Conclusions: hypovitaminosis D is prevalent among AS patients and is associated with increased risk of active disease, impaired function, radiographic severity and bone mineral loss. Future studies with larger sample size are recommended to assess the impact of vitamin D deficiency on radiological progression in AS and to address whether or not vitamin D supplementation will help control active disease.
Males with Ankylosing Spondylitis having <10ng of vitamin D had a 2.2 X higher risk of dying - May 2020
Low Vitamin D Levels Predict Mortality in Ankylosing Spondylitis Patients: A Nationwide Population-Based Cohort Study
Nutrients, 12 May 2020, 12(5) DOI: 10.3390/nu12051400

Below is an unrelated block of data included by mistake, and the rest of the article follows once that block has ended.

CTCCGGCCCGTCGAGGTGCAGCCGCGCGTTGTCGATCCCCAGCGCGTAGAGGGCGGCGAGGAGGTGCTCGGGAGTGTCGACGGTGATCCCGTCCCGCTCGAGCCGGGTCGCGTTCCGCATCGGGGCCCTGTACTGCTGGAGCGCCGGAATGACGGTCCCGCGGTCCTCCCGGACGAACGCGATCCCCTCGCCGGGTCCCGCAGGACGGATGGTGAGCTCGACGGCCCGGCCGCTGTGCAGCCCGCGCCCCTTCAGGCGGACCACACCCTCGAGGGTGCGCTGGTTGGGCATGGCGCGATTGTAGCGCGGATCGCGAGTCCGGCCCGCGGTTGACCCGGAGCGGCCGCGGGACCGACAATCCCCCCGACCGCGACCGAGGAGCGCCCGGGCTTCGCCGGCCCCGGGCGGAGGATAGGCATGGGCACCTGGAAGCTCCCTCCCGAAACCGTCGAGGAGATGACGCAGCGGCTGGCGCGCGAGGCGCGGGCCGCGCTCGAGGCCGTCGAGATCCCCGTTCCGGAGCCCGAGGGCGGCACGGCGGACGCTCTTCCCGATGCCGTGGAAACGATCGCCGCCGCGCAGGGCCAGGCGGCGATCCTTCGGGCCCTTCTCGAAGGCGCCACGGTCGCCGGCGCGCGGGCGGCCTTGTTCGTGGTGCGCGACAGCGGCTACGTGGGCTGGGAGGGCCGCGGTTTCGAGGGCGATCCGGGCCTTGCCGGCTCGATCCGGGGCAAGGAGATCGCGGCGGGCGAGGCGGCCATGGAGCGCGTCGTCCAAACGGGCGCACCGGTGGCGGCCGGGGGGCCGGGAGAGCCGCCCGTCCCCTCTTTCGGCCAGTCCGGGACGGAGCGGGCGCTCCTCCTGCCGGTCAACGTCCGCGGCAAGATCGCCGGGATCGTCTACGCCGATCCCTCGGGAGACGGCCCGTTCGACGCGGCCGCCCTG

Ben-Shabat N1, Watad A1, Shabat A2, Bragazzi NL3, Comaneshter D4, Cohen AD4, Amital H1
In this study, we aimed to examine the effect of vitamin D deficiency on all-cause mortality in ankylosing spondylitis (AS) patients and in the general population. This is a retrospective-cohort study based on the electronic database of the largest health-maintenance organization in Israel. AS patients who were first diagnosed between 2002-2007 were included. Controls were matched by age, gender and enrollment-time. Follow-up continued until death or end of study follow-up on 1 July 2019. Laboratory measures of serum 25-hydroxyvitamin-D levels during the entire follow-up period were obtained. A total of 919 AS patients and 4519 controls with a mean time of follow-up of 14.3 years were included. The mean age at the time of enrollment was 52 years, and 22% of them were females.